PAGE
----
Friday, 30 September 2011

How do you bring coherence?

As a leader, how do you bring coherence to the work of your school/organization?  There are few things that reduce effectiveness in the workplace more than a staff that doesn't see the connections among the various initiatives in which they are engaged.  When staff members feel that they are engaged in multiple 'important' initiatives but they don't see how each fits together and serves the greater purpose of their work, they can become cynical, jaded, or simply lost.  When people understand how all the work in which they take part fits together to serve the greater goals of the school/organization, they understand the value of their hour-to-hour, day-to-day, week-to-week work.  It's a minor investment in time - and a small investment in a well conceived discussion process - to provide everyone with the understanding they need to see how their work is important and fits into the bigger picture.  You run the risk of losing people's hard work and commitment when they feel pulled in many directions and don't see coherence in their work.

Thursday, 29 September 2011

Are you avoiding Critical Conversations?

Are you having - or avoiding - critical conversations?  As a leader, each of us needs to engage in critical conversations.  Critical conversations are those that can help to bring about change in your school or organization.  Often, these conversations are avoided for fear of upsetting good working relationships. As a result, the important learning or changes in behaviour that are necessary for improvement, simply don't occur because we, as leaders, didn't have the necessary conversations. 

Think of a recent situation when it would have been wise to have a conversation about something that concerned you.....but you didn't speak with the person.  If you had the conversation, what change might have occurred?  Might it have been beneficial for your school/organization?  Frequent, short, focused conversations about critical issues can help avoid serious issues or conflicts in the future.  Such conversations take courage and a lot of skill to raise the issue and leave the recipient's integrity intact.  However, as a leader, you were appointed to your role in order to bring about improvements.  Part of this work is having critical conversations.  Commit to having them.  Next time, if you're tempted to avoid the conversation, remind yourself of your commitment to have the conversations, your role as leader, and the potential damage that could be done if you don't have the conversation. 

Wednesday, 28 September 2011

Who has the answers?

Leaders in all organizations - schools and others - ask questions about how things can be done better.  We wonder about how we can get better results or achieve our goals when it seems we face decreasing resources.  Sometimes the decreasing resources are financial.  Sometimes they are material.  And sometimes these resources are human - right through to our strength of will and endurance.  As with all leaders, there is a tendency to look outside the organization for answers - or for a silver bullet.  Well, there are no silver bullets......but there are answers......and the answers are already in the building.  As we begin to see our staff, our leaders - indeed, each other - as human resources who hold knowledge, experience, and wisdom - we will discover that the answers to our most challenging questions are available to us if we allow our shared wisdom to guide us.  It doesn't mean that the journey will be easy, fast, or that it will work well the first time or even second time....but the answers are there.  We just need to trust that they are and believe in each other.  Forget the silver bullets!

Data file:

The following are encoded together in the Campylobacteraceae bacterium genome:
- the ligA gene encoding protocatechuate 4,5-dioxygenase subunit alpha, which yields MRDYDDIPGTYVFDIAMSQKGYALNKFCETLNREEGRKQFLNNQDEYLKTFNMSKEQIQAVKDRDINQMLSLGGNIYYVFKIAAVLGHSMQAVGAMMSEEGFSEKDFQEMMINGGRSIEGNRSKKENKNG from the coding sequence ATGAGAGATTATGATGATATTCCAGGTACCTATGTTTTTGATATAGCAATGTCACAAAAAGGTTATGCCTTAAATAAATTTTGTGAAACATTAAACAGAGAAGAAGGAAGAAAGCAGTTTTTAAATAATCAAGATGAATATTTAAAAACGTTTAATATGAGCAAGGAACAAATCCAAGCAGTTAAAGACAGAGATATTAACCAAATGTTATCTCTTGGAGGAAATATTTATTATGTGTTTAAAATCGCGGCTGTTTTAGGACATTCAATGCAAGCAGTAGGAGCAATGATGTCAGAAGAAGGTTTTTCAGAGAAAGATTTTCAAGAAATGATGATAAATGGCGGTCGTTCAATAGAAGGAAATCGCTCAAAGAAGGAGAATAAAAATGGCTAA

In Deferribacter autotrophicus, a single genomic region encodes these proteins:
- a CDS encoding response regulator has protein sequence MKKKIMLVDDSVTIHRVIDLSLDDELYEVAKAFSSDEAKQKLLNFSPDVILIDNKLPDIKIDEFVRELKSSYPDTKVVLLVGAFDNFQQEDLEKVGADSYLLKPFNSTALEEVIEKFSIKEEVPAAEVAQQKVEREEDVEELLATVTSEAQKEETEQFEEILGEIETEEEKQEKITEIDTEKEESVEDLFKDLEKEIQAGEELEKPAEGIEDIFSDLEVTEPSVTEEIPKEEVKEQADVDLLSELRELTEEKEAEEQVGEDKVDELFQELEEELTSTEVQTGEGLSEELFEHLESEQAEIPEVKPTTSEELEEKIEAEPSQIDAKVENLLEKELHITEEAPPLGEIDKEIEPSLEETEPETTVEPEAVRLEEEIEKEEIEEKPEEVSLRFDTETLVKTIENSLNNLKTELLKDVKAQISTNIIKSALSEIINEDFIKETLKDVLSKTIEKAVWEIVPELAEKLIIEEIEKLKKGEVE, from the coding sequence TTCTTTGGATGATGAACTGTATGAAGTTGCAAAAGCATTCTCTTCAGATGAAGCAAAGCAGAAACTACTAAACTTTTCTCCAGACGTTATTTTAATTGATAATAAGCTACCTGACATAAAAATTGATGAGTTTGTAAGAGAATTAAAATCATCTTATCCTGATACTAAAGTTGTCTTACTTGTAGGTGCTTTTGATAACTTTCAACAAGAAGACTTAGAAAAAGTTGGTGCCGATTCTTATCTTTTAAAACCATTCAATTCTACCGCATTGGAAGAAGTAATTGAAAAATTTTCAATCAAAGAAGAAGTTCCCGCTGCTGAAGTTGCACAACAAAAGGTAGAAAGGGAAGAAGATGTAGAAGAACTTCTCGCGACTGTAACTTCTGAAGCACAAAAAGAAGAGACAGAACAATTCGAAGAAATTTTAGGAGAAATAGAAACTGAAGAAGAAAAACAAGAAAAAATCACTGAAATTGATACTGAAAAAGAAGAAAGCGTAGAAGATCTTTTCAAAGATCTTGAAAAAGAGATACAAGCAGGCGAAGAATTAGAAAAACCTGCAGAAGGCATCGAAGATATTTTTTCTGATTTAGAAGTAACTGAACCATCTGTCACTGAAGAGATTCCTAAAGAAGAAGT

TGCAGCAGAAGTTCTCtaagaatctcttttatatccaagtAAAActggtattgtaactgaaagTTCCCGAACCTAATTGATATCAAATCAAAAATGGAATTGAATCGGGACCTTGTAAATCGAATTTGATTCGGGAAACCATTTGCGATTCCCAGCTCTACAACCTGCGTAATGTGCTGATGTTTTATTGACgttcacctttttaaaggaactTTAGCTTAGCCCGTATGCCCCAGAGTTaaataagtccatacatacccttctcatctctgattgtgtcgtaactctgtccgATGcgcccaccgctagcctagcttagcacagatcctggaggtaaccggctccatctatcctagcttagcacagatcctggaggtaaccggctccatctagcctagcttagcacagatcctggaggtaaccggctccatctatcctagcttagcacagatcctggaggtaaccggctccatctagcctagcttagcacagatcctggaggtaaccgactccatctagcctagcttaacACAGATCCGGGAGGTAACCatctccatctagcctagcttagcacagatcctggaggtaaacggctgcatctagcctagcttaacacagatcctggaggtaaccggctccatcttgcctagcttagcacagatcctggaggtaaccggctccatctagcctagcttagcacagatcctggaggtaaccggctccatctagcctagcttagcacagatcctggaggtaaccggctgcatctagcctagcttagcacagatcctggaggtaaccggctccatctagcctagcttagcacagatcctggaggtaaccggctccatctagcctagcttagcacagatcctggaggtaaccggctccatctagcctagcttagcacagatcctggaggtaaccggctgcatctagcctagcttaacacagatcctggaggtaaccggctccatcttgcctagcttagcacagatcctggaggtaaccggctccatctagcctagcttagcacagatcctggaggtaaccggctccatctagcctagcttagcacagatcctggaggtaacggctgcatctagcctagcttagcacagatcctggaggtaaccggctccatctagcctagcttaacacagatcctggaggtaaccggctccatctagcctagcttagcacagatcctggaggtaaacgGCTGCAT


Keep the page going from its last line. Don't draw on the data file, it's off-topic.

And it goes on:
Tuesday, 27 September 2011

Your Values

What are your values as a leader?  Every leader has both personal and professional values.  As a leader, how are your values made evident in your school/organization and - more significantly - through the work that you do?  Do your staff and the students you serve know your values?  Do they know what what's truly important to you in terms of the work you do?  If not, you are losing a great opportunity for organizational growth.  If they do know your values, how might this benefit the work of your school/organization? 

Friday, 23 September 2011

How do you keep the focus?

As a leader of a school, it is your responsibility to support your teachers in keeping the focus on student achievement and high-quality instruction.  How do you do it?  How do you support teachers to maintain this focus and protect them from distractors or events that might take their focus away from their core work?  This is an essential role for a leader - to support and protect teachers so that they can do the essential work of ensuring every child is successful.

Wednesday, 21 September 2011

What did you learn today?

As a leader, what did you learn today?  Michael Fullan tells us that "Learning is the work".  If this is the case, what did you learn today that improves your practice or makes you a better leader?  If you haven't got an answer for this question today, you may want to think about this tomorrow.  What are you learning through the leadership work that you are doing?